Arthur Howard

The following obituary by Sue Miller first appeared in the December 2002 issue of the Orwell Bulletin

Photo:Mr Howard in his Bakery

Mr Howard in his Bakery

Arthur died in October in Addenbrooke’s Hospital shortly before his 92nd birthday.  In 1991 the late Gordon Lines, then editor of the Bulletin, wrote of him “he may not have been born here, but with his outstanding service to the community as a whole, Arthur can claim to be a true Orwellian.”

Arthur was born in Lincolnshire, but came to our area in 1930 when he was employed as a baker at Bourn. In 1942 he took over Walter Pearmain's bakery in Orwell High Street, opening an off-licence there as well as baking bread, and also ran the Post Office at the general stores in Town Green Road, opposite what is now Lordship Community Room. Arthur ran all three businesses until his retirement in 1977, but still found time to organise forty annual St. Andrew’s church fetes and to serve on the parish council for 25 years, six of them as chairman.

Photo:From the left J.J Brown, C.D Bullen, S.J Wisson, A.H Miller, H.G Peters, B. Hawkins A. Howard, and C.Arnold receiving the Fairhaven Trophy 1961

From the left J.J Brown, C.D Bullen, S.J Wisson, A.H Miller, H.G Peters, B. Hawkins A. Howard, and C.Arnold receiving the Fairhaven Trophy 1961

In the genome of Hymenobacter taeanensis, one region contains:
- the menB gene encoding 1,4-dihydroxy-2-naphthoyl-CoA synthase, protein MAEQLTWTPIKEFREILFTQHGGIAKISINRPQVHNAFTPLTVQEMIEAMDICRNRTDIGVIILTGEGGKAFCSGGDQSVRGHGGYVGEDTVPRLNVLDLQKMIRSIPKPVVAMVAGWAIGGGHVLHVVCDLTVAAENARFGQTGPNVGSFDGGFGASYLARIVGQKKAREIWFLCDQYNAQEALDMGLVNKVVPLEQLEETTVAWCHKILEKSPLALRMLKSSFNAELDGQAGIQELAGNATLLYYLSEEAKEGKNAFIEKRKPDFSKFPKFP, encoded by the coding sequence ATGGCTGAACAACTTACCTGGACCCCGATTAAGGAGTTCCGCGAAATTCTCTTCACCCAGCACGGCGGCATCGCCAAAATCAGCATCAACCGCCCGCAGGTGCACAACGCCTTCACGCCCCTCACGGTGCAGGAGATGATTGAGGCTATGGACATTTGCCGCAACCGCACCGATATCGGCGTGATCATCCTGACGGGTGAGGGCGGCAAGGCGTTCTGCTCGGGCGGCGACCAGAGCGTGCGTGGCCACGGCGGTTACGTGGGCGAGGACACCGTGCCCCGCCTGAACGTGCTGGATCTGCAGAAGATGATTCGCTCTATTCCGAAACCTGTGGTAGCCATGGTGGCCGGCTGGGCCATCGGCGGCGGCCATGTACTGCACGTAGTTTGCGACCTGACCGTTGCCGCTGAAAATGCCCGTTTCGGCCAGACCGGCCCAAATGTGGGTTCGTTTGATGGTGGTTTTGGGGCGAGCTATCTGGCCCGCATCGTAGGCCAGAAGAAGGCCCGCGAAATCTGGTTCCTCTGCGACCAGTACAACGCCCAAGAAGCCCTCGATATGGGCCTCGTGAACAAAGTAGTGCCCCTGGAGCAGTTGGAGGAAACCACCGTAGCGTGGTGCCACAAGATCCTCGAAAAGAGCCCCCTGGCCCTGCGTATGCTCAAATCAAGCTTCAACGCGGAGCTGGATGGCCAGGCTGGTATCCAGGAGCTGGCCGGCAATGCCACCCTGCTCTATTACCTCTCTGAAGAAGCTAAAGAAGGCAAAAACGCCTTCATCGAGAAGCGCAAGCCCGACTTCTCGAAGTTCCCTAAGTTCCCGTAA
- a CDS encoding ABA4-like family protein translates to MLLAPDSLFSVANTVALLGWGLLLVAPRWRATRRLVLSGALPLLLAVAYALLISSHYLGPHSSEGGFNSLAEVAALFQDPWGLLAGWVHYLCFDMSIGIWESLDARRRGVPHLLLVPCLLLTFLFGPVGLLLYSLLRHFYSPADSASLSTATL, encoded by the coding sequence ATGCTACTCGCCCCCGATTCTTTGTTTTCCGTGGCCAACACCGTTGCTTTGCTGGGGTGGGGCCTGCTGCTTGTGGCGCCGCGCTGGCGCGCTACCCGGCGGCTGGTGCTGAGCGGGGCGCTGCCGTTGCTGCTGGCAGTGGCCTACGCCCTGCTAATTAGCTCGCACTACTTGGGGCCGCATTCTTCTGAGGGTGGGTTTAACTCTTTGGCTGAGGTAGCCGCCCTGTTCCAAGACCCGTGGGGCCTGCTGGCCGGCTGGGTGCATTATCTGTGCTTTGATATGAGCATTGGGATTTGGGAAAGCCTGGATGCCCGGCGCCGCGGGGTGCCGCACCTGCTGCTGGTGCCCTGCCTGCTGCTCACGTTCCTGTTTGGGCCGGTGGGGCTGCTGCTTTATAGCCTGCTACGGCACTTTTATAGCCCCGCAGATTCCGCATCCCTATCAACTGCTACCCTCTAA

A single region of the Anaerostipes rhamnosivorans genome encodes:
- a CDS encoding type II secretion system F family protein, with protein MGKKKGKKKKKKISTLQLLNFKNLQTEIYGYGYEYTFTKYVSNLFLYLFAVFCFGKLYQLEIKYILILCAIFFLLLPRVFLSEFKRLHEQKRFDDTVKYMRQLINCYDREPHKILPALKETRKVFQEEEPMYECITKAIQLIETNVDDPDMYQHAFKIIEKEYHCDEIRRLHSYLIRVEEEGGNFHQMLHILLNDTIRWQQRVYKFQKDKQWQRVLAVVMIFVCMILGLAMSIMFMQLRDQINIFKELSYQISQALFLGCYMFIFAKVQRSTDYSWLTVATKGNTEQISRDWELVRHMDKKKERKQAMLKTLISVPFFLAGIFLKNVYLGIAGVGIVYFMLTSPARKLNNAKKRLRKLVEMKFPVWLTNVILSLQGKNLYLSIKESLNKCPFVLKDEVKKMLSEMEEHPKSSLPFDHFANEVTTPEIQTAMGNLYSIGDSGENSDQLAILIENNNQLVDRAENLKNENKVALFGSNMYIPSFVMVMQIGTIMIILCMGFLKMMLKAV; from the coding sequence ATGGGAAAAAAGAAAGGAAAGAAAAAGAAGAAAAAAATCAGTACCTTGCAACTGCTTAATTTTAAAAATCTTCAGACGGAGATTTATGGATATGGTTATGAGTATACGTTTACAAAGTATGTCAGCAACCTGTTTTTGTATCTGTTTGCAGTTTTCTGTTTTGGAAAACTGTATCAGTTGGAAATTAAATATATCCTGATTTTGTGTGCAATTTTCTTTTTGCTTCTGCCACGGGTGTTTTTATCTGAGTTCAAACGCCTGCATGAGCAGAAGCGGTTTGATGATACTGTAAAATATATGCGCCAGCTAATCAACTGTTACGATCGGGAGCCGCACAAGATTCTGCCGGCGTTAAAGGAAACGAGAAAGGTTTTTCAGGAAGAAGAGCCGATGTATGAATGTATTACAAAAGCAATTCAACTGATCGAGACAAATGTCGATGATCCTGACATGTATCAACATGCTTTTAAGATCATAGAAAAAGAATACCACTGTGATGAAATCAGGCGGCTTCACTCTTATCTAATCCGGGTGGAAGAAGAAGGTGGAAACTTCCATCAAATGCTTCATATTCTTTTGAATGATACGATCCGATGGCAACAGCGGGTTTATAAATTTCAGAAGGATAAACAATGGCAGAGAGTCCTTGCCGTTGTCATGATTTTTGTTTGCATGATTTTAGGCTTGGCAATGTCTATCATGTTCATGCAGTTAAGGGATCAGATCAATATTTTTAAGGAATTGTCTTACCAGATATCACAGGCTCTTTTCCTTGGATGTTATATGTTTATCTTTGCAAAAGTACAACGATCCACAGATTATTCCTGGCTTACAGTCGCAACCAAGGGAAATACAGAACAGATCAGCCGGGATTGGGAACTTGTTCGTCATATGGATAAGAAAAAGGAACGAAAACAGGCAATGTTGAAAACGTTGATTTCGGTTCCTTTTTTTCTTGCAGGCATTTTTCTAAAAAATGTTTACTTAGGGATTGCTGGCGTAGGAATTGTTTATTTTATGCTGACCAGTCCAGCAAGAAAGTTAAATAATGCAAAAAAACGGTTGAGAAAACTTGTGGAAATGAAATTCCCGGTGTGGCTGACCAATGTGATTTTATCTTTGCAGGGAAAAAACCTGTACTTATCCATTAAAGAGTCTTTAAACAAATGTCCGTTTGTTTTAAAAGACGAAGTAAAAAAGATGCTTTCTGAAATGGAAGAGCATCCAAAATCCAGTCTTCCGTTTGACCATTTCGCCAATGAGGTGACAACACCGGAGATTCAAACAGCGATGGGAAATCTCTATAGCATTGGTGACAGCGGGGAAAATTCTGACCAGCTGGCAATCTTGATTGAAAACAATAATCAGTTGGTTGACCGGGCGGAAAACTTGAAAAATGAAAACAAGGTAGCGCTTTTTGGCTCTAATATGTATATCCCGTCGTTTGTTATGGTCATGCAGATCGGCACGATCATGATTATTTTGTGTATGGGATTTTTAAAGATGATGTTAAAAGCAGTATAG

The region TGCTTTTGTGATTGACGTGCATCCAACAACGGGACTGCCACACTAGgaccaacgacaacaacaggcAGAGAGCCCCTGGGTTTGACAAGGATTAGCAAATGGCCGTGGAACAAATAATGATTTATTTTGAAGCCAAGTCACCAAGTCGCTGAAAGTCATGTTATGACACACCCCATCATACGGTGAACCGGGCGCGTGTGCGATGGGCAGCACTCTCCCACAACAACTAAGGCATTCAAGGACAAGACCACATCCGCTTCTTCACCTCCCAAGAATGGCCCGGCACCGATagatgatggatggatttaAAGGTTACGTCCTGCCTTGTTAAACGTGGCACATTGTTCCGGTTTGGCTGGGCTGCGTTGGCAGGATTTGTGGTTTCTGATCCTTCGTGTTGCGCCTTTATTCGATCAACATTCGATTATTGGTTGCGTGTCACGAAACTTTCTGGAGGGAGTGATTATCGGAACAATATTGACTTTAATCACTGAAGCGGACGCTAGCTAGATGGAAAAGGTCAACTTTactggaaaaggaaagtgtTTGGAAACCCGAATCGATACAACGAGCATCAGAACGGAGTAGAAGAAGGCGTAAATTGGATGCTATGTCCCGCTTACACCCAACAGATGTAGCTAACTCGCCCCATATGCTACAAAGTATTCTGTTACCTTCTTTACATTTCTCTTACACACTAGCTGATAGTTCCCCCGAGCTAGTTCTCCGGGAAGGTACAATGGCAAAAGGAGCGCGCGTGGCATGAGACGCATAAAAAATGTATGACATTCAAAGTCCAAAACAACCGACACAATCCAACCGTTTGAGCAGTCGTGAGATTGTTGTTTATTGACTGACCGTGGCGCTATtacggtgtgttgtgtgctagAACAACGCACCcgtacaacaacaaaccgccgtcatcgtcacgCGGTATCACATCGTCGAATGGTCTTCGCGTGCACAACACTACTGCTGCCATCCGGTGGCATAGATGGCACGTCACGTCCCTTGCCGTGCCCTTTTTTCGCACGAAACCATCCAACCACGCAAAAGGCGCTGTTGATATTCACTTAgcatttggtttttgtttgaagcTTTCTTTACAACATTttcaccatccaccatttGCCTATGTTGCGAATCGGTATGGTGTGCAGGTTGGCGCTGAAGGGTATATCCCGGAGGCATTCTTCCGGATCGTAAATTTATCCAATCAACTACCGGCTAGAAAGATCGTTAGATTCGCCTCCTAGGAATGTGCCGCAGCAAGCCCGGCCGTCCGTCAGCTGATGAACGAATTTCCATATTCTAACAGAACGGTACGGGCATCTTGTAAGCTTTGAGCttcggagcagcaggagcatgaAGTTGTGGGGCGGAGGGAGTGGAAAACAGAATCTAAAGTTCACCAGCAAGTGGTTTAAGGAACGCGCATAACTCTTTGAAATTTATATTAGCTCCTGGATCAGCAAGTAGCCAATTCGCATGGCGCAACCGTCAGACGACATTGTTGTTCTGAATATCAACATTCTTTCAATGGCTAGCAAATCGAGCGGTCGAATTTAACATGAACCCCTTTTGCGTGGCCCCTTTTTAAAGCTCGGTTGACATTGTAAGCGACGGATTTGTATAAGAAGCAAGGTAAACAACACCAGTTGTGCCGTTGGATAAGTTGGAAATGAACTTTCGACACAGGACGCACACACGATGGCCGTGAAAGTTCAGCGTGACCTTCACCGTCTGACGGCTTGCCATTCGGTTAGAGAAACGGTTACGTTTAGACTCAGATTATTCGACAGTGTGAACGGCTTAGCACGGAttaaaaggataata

He was also a founder of Orwell Horticultural society and a governor of Orwell’s Church of England primary school for 40 year. In that capacity he took a keen interest in the planning and building of its new premises at Petersfield School in 1961.

In retirement Arthur served behind the post office counter in our village store and worked as a volunteer at Wimpole Hall. The deaths of his wife and daughter brought him great sadness, but he maintained an independent and well organised life in his Town Green Road bungalow until a few years ago when he moved into a flatlet at Southwell Court, Melbourn. Arthur was always pleased to welcome Orwell friends for a chat and often declared that ‘if you are in trouble and need a helping hand, Orwell is the place to be’. He will be fondly remembered here whenever people talk of years gone by.

See also Memories of an Orwell Baker.

 

This page was added by Pat Grigor on 21/11/2012.

If you're already a registered user of this site, please login using the form on the left-hand side of this page.